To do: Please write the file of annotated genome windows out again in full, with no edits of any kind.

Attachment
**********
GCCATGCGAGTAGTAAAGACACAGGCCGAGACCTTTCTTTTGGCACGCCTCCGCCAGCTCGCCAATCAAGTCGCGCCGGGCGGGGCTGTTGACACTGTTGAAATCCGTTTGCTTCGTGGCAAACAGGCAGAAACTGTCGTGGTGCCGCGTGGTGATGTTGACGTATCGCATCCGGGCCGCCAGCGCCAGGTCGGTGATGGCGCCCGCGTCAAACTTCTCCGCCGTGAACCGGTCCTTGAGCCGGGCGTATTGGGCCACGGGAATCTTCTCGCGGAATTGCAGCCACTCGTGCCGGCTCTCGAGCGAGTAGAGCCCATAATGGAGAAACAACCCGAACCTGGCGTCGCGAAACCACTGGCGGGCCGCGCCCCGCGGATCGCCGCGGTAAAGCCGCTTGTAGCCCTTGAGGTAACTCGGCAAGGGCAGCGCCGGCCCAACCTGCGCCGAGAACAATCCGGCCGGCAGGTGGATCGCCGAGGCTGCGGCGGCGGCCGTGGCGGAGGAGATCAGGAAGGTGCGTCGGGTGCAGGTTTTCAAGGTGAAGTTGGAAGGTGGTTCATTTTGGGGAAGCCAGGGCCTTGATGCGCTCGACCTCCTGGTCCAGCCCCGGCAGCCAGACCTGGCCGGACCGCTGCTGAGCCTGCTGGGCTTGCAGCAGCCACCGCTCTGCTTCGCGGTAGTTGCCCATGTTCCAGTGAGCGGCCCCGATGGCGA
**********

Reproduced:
GCCATGCGAGTAGTAAAGACACAGGCCGAGACCTTTCTTTTGGCACGCCTCCGCCAGCTCGCCAATCAAGTCGCGCCGGGCGGGGCTGTTGACACTGTTGAAATCCGTTTGCTTCGTGGCAAACAGGCAGAAACTGTCGTGGTGCCGCGTGGTGATGTTGACGTATCGCATCCGGGCCGCCAGCGCCAGGTCGGTGATGGCGCCCGCGTCAAACTTCTCCGCCGTGAACCGGTCCTTGAGCCGGGCGTATTGGGCCACGGGAATCTTCTCGCGGAATTGCAGCCACTCGTGCCGGCTCTCGAGCGAGTAGAGCCCATAATGGAGAAACAACCCGAACCTGGCGTCGCGAAACCACTGGCGGGCCGCGCCCCGCGGATCGCCGCGGTAAAGCCGCTTGTAGCCCTTGAGGTAACTCGGCAAGGGCAGCGCCGGCCCAACCTGCGCCGAGAACAATCCGGCCGGCAGGTGGATCGCCGAGGCTGCGGCGGCGGCCGTGGCGGAGGAGATCAGGAAGGTGCGTCGGGTGCAGGTTTTCAAGGTGAAGTTGGAAGGTGGTTCATTTTGGGGAAGCCAGGGCCTTGATGCGCTCGACCTCCTGGTCCAGCCCCGGCAGCCAGACCTGGCCGGACCGCTGCTGAGCCTGCTGGGCTTGCAGCAGCCACCGCTCTGCTTCGCGGTAGTTGCCCATGTTCCAGTGAGCGGCCCCGATGGCGA